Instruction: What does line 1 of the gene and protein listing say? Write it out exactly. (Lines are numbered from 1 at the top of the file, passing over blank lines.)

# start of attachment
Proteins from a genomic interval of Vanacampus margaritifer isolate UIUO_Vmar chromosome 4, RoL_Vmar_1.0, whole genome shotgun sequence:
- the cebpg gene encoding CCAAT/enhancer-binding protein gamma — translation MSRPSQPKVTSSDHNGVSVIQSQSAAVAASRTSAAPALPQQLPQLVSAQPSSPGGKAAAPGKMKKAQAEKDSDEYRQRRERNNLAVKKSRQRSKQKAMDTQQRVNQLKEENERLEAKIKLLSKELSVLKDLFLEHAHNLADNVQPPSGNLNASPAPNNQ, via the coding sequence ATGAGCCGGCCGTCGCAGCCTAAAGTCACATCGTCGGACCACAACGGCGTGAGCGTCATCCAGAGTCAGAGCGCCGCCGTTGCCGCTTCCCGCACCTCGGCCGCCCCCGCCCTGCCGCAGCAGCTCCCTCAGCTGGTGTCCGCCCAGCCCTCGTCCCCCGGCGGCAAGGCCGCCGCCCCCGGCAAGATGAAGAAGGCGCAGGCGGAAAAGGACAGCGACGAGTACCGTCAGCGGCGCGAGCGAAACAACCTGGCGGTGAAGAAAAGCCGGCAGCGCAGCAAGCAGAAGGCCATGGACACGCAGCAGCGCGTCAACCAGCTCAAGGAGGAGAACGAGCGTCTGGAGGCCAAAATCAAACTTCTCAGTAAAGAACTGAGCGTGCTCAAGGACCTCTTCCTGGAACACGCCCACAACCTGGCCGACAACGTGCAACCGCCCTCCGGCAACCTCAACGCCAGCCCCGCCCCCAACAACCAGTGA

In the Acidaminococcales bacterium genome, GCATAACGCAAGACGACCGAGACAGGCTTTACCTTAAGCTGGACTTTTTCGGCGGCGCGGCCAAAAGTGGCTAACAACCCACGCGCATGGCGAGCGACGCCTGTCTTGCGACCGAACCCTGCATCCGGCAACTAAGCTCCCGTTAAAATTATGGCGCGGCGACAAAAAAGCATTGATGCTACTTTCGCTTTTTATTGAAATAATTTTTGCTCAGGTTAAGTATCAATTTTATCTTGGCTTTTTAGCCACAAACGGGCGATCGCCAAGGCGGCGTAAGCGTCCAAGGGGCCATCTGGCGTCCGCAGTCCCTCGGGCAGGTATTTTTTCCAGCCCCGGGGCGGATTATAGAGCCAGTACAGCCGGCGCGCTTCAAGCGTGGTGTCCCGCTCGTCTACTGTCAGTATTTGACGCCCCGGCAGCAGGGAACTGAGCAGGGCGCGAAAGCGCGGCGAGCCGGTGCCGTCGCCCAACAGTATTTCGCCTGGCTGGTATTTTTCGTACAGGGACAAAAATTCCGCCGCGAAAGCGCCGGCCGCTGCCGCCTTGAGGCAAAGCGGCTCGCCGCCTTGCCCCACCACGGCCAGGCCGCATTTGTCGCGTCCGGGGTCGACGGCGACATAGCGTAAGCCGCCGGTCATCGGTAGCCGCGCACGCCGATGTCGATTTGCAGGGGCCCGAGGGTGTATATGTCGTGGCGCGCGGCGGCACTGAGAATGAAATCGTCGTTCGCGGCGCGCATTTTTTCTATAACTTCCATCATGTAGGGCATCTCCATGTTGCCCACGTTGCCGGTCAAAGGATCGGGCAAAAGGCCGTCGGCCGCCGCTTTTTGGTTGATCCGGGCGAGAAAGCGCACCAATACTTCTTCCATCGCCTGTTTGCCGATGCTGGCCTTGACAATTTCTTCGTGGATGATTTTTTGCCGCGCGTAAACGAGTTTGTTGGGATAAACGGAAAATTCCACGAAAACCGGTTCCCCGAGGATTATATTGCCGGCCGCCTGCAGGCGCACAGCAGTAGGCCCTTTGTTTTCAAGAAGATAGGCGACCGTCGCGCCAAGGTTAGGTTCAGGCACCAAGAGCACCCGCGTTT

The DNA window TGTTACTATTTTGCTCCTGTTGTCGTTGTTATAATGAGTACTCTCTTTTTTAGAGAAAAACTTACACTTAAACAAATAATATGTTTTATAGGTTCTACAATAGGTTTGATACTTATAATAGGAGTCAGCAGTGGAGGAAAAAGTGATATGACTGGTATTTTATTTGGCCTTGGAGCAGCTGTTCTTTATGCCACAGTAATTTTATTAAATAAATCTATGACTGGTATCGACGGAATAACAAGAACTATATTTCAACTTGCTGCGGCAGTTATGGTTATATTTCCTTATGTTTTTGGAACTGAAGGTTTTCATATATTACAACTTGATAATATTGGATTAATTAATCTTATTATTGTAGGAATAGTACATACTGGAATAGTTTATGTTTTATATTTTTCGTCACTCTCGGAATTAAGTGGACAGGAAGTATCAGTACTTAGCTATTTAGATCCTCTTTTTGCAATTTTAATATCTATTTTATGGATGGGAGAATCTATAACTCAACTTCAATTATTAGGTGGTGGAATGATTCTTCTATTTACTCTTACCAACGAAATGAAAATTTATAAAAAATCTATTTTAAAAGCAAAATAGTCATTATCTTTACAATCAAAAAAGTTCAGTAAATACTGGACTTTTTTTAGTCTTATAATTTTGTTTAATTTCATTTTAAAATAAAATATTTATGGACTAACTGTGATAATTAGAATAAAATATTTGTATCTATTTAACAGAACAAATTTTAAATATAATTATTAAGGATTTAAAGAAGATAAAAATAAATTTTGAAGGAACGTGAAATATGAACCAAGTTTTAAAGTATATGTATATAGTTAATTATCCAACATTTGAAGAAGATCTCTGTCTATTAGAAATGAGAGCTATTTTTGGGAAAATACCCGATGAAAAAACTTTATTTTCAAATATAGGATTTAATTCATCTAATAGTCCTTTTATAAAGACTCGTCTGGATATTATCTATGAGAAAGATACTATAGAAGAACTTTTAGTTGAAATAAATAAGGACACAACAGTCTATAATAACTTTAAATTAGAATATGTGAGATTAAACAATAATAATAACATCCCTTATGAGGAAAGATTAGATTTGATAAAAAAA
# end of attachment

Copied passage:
Proteins from a genomic interval of Vanacampus margaritifer isolate UIUO_Vmar chromosome 4, RoL_Vmar_1.0, whole genome shotgun sequence: